You will not find a more depressing statement of facts than this case, in which an intoxicated man shot and either injured or killed members of his girlfriend's family after his girlfriend told him he was drinking too much. It all happened at the man's birthday party. Of course, the jury convicted him of murder. And, of course, while in jail, the defendant blamed his lawyer, filing a habeas petition claiming ineffective assistance of counsel. A respected federal judge granted that motion, ruling that the defendant received ineffective assistance. The Court of Appeals disagrees, killing off the habeas petition.
The case is Waiters v. Lee, decided on May 22. Waiters' blood-alcohol content was sky-high. His trial counsel argued that Waiters was so intoxicated that he could not form the necessary intent to kill and injure his victims. Legally, this is a legitimate defense. You not only have to prove the defendant committed the unlawful act, but that he intended to do so. Diminished capacity means no intent, or at least diminished intent to cause harm.
Waiters brought the habeas petition pro se, arguing that his trial lawyer was ineffective because he did not call an expert witness to tell the jury that his intoxication was a mitigating factor in the shootings. Ineffective assistance claims can be won post-trial, but those victories are rare. You have to show counsel's performance fell below accepted standards and that that poor performance prejudiced the defense, or caused him to lose. Under federal habeas standards, you also have to show the state courts -- which get first crack on the ineffective assistance claim -- interpreted the Constitution unreasonably. Misinterpreting the Constitution by itself is not enough to win a habeas petition. The state court's interpretation has to be unreasonable. So the state courts can get it a little wrong. This is the state's rights theory of habeas corpus jurisprudence.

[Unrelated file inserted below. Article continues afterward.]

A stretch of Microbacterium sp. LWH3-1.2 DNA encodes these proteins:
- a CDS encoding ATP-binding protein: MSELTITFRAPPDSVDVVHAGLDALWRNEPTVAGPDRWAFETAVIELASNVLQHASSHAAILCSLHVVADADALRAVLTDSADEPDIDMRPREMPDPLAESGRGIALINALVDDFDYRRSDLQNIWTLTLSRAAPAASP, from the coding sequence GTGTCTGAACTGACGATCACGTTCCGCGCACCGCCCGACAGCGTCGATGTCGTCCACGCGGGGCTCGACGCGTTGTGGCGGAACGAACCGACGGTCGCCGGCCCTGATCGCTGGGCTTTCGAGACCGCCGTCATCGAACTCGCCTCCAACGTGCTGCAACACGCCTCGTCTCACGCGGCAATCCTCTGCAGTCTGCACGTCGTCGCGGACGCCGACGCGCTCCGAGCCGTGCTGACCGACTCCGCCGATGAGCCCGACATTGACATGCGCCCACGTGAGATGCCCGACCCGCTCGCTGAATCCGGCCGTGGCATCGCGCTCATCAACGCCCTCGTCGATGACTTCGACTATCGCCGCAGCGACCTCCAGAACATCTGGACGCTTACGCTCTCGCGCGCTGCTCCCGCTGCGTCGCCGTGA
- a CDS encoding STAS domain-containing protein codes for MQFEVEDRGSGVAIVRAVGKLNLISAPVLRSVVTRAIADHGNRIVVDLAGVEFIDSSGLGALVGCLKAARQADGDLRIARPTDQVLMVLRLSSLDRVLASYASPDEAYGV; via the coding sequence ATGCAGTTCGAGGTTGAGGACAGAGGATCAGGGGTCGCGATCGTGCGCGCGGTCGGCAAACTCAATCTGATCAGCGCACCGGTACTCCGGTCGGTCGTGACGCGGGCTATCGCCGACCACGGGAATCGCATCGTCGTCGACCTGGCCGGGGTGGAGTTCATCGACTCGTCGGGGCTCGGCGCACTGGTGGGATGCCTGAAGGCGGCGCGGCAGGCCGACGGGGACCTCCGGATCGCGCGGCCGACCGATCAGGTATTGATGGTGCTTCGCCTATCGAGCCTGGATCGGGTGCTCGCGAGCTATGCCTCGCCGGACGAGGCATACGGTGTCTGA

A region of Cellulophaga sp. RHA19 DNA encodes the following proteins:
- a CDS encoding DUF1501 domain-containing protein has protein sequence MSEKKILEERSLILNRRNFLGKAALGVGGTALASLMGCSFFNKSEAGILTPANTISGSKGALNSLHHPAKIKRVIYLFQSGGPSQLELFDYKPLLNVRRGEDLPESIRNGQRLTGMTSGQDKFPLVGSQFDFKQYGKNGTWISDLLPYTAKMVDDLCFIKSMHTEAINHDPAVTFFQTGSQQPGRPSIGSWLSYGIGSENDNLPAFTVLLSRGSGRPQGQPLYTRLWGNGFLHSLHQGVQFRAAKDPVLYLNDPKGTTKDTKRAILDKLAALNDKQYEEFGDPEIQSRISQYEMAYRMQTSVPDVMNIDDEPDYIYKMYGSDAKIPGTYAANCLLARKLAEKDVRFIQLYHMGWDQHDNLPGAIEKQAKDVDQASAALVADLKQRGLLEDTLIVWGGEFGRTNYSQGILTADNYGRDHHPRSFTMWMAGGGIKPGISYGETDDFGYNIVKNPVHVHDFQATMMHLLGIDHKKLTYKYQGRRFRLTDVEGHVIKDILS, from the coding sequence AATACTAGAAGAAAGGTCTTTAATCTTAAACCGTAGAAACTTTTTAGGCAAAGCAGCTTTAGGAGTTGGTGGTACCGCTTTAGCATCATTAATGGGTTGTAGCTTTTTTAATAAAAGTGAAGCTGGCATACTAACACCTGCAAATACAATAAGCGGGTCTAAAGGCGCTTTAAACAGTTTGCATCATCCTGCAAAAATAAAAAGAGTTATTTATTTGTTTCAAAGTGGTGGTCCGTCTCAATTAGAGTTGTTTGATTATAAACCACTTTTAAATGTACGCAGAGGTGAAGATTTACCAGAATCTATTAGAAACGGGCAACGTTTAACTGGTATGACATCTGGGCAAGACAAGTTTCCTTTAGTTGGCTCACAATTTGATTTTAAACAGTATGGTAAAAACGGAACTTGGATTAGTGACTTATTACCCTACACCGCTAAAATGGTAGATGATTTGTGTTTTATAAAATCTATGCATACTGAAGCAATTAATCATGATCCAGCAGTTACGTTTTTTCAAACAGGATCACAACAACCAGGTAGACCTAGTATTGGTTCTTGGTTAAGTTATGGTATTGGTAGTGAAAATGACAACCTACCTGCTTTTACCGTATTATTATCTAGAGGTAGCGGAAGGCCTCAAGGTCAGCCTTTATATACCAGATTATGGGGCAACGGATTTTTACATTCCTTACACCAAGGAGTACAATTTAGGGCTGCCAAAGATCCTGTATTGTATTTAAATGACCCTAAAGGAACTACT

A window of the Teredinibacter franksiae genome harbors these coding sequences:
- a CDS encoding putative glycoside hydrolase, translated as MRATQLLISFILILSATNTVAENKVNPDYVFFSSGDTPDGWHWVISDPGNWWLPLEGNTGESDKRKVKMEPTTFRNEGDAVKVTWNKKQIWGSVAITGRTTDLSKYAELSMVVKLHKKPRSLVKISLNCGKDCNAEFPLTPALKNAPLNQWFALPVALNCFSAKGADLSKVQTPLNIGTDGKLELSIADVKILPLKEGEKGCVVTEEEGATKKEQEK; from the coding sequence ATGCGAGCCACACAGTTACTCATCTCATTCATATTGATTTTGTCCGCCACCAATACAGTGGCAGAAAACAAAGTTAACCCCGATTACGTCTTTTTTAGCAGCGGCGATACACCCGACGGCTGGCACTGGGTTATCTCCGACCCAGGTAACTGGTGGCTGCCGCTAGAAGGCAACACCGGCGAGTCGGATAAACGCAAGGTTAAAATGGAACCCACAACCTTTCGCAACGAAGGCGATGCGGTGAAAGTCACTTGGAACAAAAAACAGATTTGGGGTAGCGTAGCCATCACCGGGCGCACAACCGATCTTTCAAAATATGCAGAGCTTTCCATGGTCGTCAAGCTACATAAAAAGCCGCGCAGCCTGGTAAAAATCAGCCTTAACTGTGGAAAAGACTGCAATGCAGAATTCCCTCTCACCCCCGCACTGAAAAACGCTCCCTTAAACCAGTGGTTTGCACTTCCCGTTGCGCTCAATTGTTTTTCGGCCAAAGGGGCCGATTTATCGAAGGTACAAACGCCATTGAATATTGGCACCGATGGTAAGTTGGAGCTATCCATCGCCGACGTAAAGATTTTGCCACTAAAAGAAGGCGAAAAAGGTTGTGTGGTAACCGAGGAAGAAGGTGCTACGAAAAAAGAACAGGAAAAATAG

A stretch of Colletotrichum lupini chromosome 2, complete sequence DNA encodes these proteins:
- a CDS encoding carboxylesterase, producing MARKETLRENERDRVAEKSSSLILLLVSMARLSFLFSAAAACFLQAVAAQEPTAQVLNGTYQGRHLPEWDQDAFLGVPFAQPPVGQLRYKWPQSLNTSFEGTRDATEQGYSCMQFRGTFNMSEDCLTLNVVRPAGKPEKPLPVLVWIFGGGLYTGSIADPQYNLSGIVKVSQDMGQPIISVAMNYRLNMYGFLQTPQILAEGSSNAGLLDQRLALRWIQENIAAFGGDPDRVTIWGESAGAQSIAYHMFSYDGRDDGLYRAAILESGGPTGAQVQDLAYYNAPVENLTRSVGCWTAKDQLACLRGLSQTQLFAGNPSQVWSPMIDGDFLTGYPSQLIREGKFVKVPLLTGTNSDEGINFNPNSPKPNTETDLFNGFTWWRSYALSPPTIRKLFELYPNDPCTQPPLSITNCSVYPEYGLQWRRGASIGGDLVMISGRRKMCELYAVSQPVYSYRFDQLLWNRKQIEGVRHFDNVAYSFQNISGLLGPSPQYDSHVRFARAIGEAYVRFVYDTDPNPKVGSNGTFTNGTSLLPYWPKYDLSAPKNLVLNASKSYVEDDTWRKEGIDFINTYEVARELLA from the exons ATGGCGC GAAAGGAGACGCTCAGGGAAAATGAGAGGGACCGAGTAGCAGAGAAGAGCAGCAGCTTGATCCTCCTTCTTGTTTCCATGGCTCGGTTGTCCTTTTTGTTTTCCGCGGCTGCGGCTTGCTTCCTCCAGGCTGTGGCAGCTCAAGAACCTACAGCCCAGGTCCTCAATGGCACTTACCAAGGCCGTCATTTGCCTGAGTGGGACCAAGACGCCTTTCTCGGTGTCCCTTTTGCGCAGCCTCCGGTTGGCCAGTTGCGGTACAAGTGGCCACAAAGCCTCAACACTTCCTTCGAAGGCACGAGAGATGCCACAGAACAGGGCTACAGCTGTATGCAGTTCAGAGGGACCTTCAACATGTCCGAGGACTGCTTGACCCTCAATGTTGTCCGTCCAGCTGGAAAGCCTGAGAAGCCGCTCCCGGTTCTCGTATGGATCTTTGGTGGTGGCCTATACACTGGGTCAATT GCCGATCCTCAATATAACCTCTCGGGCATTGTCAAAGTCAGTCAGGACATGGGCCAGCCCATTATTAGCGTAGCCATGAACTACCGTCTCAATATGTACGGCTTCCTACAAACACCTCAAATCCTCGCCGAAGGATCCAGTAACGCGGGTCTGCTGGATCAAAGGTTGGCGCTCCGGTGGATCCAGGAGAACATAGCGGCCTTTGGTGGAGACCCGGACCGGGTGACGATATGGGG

Writing for a 2-1 majority, Judge Livingston says Waiters cannot satisfy his burden in showing the state court had unreasonably denied his habeas petition. (Judge Jacobs dissents and would uphold the positive habeas ruling). The Court assumes for the sake of argument that Waiters' lawyer had unreasonably failed to hire an expert. It then says that, even so, that failure did not make a difference in the outcome of the criminal trial. The Court notes that that jury already knew that Waiters had been drinking all day and that he was intoxicated when he fired his gun at the victims. The jury also knew that his intoxication "had not rendered him incapable of purposeful action," including testimony that he went after his girlfriend's son because he was trying to break up the argument. The Court concludes, "we are not persuaded that, had the jury also heard from a medical expert and reviewed the full set of medical records, there is a sufficiently strong probability that it would have found differently such that the state trial court's determination to the contrary was unreasonable. While such evidence could have been proffered, it would not likely have made a difference in light of the strong, specific testimonial evidence indicating that Waiters formed the requisite intent to commit his crimes."